This past summer, I found an interesting research report from the National Institutes of Health. The research claim: the ability to estimate quantities grows more precise across the first 30 years or more of a person's life.
Called an approximate number sense, ANS is connected directly to concrete math skills developed or mastered at every stage of life. The new finding that the ANS grows sharper also suggests the possibility that environmental factors, such as education, may influence the strength of the ANS and that mathematics education could help improve it. Wow...no surprise there!
Consider this comment by one researcher...and give special attention to the final claim: "People who struggle with a math learning disability may also struggle with day-to-day tasks such as estimating a bill or judging calories as part of a diet...Research shows that differences in math ability in school can have a large impact on later health, as well as income, over a lifetime."
The researchers make other claims, such as that people use their ANS when judging which line to enter at the grocery store. Also, other studies reveal that many animals also have ANS as well (i.e. have you heard the crows-in-the-barn story?).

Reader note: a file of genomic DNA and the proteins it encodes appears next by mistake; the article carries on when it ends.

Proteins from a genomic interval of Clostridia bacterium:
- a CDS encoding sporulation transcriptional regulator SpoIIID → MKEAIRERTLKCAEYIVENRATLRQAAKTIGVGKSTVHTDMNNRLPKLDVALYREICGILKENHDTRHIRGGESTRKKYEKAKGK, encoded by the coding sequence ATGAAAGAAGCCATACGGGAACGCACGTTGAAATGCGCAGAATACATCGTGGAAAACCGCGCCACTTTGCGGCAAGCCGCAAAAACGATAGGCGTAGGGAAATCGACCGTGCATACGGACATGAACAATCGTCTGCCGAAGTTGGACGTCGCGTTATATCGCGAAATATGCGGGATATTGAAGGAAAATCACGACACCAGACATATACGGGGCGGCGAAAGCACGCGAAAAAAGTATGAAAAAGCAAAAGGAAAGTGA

To research the functioning of the ANS, the researchers posted a 10-minute test on-line. During the test, participants were shown varying quantities of blue and yellow dots and each time were asked to estimate whether they saw more blue or more yellow dots. Each person also answered questions about their own mathematical ability, performance in science and language classes, and level of computer skill. More than 10,000 people from around the world took the test.
Thier overall conclusions involved a pattern: "for people 15 to 30 years of age, older persons typically had better ANS ability, suggesting that ANS improves over time with development and/or experience, up until about 30 years of age. However, a greater number of participants over the age of 60 had a less precise number system. This was a general trend over a large population, with a high degree of individual variation suggesting ANS ability might fade over time in some, but not all people. The researchers also found that a more precise number sense corresponded with participants' self-rating of their math ability, controlling for age, science, language, and computer skills."
Oops...that suggests I am in the decline, rather than the upswing! Oh well, research always has its outliers....
Want to test your own ANS? It is still available at Panamath website, where you can see sample questions, actually be a participant in the study, or even download the test to do your own research.
Source: ScienceDaily, June 27, 2012